Years following, in collaboration with my shiatsu teacher Kensen Saito, I was able to use my skills as a graphic designer and writer to bring awareness to the public and in the process educated them on the benefits of shiatsu. This assisted in instigating a movement to get shiatsu regulated, where legitimate shiatsu practitioners were granted the Holistic Practitioner’s License, thereby eradicating an archaic by-law that placed legitimate practitioners under the Body Rub Parlour jurisdiction. Good design and thought provoking writing helped to change a by-law at the Municipal level. The discovery that a graphic designer could move beyond the swatch books, fancy effects of computer software programs and inadvertently spearhead a campaign to change a by-law at the Municipal level, was liberating. The movement then was timely, as shiatsu is one of six manual therapies being approved by the World Health Organization in the near future.

Becoming a shiatsu practitioner taught me two valuable lessons. Firstly, as a designer, I learned how to go beyond the “status quo” and redefine what it is to be a designer with a social conscience. By implementing design and writing, a worthy cause was animated; it created change for the shiatsu profession at the community level. Seeing how this worked in action allowed me to step back and view my graphic design skills in a different light. Secondly, I could serve my co-workers and fellow designers as a shiatsu practitioner to help them deal with computer terminal stress, a condition that is not going away anytime soon.

As designers, the importance of maintaining a balanced life can’t be emphasized enough. Computer terminal stress is no laughing matter since it can bring a career to a gradual and then an abrupt stop over time through its crippling effects. Since the beginning of time, stress has been imposed upon the human race and its effects have been felt in various degrees on the physical, mental and emotional levels. Stress will always be with us, so it is how we choose to manage stress in our lives that is the key to preventing chronic conditions and health crises before they arise. Kensen Saito, my teacher who is also the Director and owner of the Shiatsu Academy of Tokyo in Toronto ON, studied in Japan with the founder of shiatsu, Tokujiro Namikoshi. Saito explains, “I am seeing a rise in stress levels among people. Physical and mental discomfort is a stress related problem. Humans have always faced stress where it has affected human physiology. Stress has been the cause of many conditions throughout history. It is the cause of human aches, pains and discomfort.” Counter to drug therapy, shiatsu is a preventive measure, allowing the body to heal itself, restoring homeostasis physically, mentally and emotionally. Saito continues, “Regular shiatsu treatments make the clients know more, as the body innately senses how to bring it into balance. In other words, the body has its own inner intelligence when shiatsu is applied on a regular basis. The maintenance of the life force becomes more direct. The sense and direction of what to do for the body becomes apparent. The knowledge of well being is communicated to the client through the intelligence of his or her own body.”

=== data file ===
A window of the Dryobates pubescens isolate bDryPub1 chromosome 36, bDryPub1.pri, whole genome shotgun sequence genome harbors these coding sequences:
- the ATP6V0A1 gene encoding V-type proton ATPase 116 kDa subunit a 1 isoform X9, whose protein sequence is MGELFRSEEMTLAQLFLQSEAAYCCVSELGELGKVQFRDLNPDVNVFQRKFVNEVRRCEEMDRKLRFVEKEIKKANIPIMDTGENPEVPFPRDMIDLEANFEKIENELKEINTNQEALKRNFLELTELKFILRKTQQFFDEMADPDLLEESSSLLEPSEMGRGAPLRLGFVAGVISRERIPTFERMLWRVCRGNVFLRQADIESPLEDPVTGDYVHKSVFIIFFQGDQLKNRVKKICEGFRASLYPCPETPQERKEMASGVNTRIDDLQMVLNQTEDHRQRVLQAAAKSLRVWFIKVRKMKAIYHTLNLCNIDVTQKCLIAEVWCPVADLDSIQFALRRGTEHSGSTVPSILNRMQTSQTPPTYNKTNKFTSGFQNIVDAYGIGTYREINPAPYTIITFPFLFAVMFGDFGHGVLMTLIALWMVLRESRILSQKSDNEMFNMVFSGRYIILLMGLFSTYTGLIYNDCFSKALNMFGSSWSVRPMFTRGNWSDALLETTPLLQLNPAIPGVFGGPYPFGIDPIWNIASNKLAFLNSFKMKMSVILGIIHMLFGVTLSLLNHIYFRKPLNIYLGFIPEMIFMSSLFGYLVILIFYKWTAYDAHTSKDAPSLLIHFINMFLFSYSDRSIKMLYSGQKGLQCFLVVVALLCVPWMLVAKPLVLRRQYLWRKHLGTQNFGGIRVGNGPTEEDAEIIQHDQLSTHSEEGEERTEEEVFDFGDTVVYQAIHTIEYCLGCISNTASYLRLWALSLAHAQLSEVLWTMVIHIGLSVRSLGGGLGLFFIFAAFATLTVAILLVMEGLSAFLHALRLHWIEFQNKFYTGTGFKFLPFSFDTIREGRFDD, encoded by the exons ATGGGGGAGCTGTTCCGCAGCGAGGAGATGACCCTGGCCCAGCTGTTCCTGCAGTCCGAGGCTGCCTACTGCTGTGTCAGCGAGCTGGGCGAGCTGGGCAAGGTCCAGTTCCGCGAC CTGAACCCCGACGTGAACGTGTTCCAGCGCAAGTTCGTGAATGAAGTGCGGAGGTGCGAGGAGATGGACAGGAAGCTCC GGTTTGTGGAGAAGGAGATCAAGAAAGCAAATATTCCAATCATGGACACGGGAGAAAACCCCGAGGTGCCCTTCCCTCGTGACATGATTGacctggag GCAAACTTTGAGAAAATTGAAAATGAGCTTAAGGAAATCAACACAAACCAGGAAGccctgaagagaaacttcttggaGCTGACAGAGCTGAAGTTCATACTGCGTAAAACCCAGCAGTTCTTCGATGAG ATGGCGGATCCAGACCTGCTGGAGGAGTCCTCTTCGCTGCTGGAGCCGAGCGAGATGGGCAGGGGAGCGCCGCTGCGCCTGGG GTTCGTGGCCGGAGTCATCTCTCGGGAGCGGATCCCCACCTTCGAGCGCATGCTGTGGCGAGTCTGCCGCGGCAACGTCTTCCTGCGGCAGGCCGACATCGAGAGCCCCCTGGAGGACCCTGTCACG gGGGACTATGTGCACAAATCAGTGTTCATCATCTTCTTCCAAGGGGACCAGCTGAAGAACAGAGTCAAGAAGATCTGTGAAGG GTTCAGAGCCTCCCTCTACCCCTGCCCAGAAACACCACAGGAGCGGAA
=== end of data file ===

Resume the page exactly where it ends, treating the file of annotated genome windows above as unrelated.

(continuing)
Shiatsu’s inventor Tokujiro Namikoshi, born and raised in Japan, developed shiatsu in the early 1900’s at an early age. The “shi” of shiatsu means “thumb and finger” and the “atsu” refers to “pressure” in Japanese. Shiatsu is a gentle, soothing pressure applied to specific anatomical points on the body using the thumbs, fingers and palms. There are 700 pressure points in the body. The purpose of shiatsu is to stimulate the body’s natural powers of recuperation by: relaxing the nervous system; improving the circulatory system; and correcting the structural imbalance of the body. Shiatsu is administered to a client lying on a soft mat on the floor, special therapy table or chair. Loose-fitting clothing is worn during the treatment such as shorts, a t-shirt, or light track pants. Pressure is applied to the whole body as a basic treatment and if there is a pathological condition, the practitioner focuses on that area after the basic treatment. Shiatsu alleviates migraine headaches, Carpal Tunnel Syndrome (CTS), Repetitive Strain Injury (RSI), menopause, premenstrual discomfort, depression, stress and numerous other conditions.